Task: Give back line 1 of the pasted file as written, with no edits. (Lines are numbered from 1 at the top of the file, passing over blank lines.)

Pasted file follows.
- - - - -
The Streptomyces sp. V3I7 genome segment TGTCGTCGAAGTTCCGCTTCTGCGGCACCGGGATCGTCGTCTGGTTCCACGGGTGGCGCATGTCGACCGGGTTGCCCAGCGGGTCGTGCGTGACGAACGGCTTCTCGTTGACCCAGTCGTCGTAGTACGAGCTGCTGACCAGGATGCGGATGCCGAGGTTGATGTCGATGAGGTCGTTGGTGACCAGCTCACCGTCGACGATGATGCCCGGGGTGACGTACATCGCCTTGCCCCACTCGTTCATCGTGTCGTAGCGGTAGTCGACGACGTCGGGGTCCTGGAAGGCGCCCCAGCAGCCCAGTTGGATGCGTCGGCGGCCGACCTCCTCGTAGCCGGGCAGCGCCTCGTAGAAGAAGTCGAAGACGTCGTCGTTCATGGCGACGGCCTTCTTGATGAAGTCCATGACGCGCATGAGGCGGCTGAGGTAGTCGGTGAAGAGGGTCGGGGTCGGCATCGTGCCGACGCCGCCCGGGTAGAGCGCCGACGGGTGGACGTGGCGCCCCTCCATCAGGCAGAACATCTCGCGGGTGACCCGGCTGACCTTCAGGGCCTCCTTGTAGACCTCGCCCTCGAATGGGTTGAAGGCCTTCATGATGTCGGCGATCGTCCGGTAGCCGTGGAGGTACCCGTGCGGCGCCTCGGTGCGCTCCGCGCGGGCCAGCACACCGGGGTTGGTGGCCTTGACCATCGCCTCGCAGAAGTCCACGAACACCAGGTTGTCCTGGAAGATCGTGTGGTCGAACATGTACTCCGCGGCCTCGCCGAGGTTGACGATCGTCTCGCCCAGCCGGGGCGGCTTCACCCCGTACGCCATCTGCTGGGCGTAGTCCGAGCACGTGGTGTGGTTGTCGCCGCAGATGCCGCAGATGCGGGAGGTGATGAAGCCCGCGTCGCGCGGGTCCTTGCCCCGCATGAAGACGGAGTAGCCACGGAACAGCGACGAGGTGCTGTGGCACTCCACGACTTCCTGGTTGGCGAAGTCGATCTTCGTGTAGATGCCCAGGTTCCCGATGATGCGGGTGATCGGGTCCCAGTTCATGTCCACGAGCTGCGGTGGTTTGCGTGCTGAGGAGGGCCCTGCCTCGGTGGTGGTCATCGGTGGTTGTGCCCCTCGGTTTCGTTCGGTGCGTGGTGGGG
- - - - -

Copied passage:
The Streptomyces sp. V3I7 genome segment TGTCGTCGAAGTTCCGCTTCTGCGGCACCGGGATCGTCGTCTGGTTCCACGGGTGGCGCATGTCGACCGGGTTGCCCAGCGGGTCGTGCGTGACGAACGGCTTCTCGTTGACCCAGTCGTCGTAGTACGAGCTGCTGACCAGGATGCGGATGCCGAGGTTGATGTCGATGAGGTCGTTGGTGACCAGCTCACCGTCGACGATGATGCCCGGGGTGACGTACATCGCCTTGCCCCACTCGTTCATCGTGTCGTAGCGGTAGTCGACGACGTCGGGGTCCTGGAAGGCGCCCCAGCAGCCCAGTTGGATGCGTCGGCGGCCGACCTCCTCGTAGCCGGGCAGCGCCTCGTAGAAGAAGTCGAAGACGTCGTCGTTCATGGCGACGGCCTTCTTGATGAAGTCCATGACGCGCATGAGGCGGCTGAGGTAGTCGGTGAAGAGGGTCGGGGTCGGCATCGTGCCGACGCCGCCCGGGTAGAGCGCCGACGGGTGGACGTGGCGCCCCTCCATCAGGCAGAACATCTCGCGGGTGACCCGGCTGACCTTCAGGGCCTCCTTGTAGACCTCGCCCTCGAATGGGTTGAAGGCCTTCATGATGTCGGCGATCGTCCGGTAGCCGTGGAGGTACCCGTGCGGCGCCTCGGTGCGCTCCGCGCGGGCCAGCACACCGGGGTTGGTGGCCTTGACCATCGCCTCGCAGAAGTCCACGAACACCAGGTTGTCCTGGAAGATCGTGTGGTCGAACATGTACTCCGCGGCCTCGCCGAGGTTGACGATCGTCTCGCCCAGCCGGGGCGGCTTCACCCCGTACGCCATCTGCTGGGCGTAGTCCGAGCACGTGGTGTGGTTGTCGCCGCAGATGCCGCAGATGCGGGAGGTGATGAAGCCCGCGTCGCGCGGGTCCTTGCCCCGCATGAAGACGGAGTAGCCACGGAACAGCGACGAGGTGCTGTGGCACTCCACGACTTCCTGGTTGGCGAAGTCGATCTTCGTGTAGATGCCCAGGTTCCCGATGATGCGGGTGATCGGGTCCCAGTTCATGTCCACGAGCTGCGGTGGTTTGCGTGCTGAGGAGGGCCCTGCCTCGGTGGTGGTCATCGGTGGTTGTGCCCCTCGGTTTCGTTCGGTGCGTGGTGGGG